Ho Cenotaph Still In Squalor

Ho Cenotaph Still In Squalor

The cenotaph constructed at the Old Durbar Ground at Ho almost a quarter of a century ago in honour of fallen war heroes, is still in a horrible state .  

The Spectator embarked on a campaign about the two years ago to have the monument restored to serve its appropriate purpose but nothing had since been done about it.

Now the cenotaph is hidden covered by weeds.

Worse is that, some unpatriotic members of the public make their way through the weeds to either defecate or urinate around the cenotaph.  

Others also dump wastes around it with impunity.  

Meanwhile, rodents and reptiles are multiplying rapidly around the cenotaph which is an affront and great dishonour to the war heroes.  

The structure was constructed by the Volta Regional Coordinating Council  (VRCC) in 1996, at the cost of GH¢9million.

It served as the venue for the celebration of Remembrance Day and other events of the security agencies.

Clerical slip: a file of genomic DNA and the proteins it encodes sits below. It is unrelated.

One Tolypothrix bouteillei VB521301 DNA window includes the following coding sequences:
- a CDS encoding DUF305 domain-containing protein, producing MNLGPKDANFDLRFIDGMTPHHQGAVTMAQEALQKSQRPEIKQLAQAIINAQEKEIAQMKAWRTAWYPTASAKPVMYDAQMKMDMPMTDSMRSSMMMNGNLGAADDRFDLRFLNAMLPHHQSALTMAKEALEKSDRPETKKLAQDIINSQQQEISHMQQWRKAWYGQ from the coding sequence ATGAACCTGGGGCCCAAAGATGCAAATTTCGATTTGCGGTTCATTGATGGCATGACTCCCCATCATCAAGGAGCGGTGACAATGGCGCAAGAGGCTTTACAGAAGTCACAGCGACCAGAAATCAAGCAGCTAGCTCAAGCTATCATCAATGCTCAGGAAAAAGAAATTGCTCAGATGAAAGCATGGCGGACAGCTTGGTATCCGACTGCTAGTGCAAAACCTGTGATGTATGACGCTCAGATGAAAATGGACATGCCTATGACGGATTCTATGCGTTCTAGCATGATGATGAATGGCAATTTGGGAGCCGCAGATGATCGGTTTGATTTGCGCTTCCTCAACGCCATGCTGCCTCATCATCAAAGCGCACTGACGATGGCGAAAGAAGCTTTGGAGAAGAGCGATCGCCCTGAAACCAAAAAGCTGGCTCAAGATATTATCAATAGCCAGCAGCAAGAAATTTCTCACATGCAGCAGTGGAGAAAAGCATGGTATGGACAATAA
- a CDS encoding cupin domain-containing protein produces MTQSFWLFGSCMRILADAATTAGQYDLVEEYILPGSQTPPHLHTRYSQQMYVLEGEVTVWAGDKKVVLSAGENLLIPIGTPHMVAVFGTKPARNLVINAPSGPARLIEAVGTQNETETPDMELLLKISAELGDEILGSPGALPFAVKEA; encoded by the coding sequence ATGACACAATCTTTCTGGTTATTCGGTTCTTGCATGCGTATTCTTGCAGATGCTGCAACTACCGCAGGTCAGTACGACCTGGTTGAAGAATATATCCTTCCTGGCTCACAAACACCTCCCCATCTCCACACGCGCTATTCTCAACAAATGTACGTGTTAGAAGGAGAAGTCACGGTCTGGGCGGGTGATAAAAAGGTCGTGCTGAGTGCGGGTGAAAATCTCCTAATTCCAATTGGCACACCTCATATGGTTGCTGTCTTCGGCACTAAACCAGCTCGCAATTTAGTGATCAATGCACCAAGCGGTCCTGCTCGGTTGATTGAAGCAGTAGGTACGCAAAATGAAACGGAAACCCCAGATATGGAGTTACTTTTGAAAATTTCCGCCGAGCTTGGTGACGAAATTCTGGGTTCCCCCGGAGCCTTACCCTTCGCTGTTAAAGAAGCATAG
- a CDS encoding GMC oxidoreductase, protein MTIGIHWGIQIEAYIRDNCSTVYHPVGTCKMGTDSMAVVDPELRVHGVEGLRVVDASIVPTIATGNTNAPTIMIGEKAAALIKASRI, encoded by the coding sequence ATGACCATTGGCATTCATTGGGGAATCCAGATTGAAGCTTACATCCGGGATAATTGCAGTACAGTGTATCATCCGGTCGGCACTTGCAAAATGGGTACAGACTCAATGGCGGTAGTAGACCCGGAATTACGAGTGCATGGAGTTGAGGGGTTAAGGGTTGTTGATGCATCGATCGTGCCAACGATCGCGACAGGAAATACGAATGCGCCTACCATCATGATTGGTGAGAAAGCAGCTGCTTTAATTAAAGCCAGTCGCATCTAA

After some years, the cenotaph was left to decay, fade and fall into oblivion, contrary to the purpose for which it was built.  

In the absence of a cenotaph at the Jubilee Park, however, the wreath laying ceremonies now take place around make-shift wooden structures.  

The crumbling cenotaph is metres away from the Volta Regional Coordinating Council, Regional Health Directorate, the uncompleted Regional Library, Ho Municipal Hospital, Regional Museum and the Anglican Basic Schools.  

The stench emanating from the excrement around the monument poses public nuisance.  

The old Durbar Ground itself is now a bushy field where some young people go hunting for rats, although it could be maintained to host smaller events.  

“This is a big shame”, a visitor to the placeremarked.  

Investigations conducted by The Spectator prior to filing this story revealed that the Old Durbar Ground is a state land and, therefore, falls under the management of the Volta Region Lands Commission. 

When contacted recently, a source close to the commission, explained that the maintenance of the ground was specifically the responsibility of the user-agencies which had acquired it.  

The source, however, could not disclose immediately the user-agency in-charge of the ground.  

From Alberto Mario Noretti, Ho

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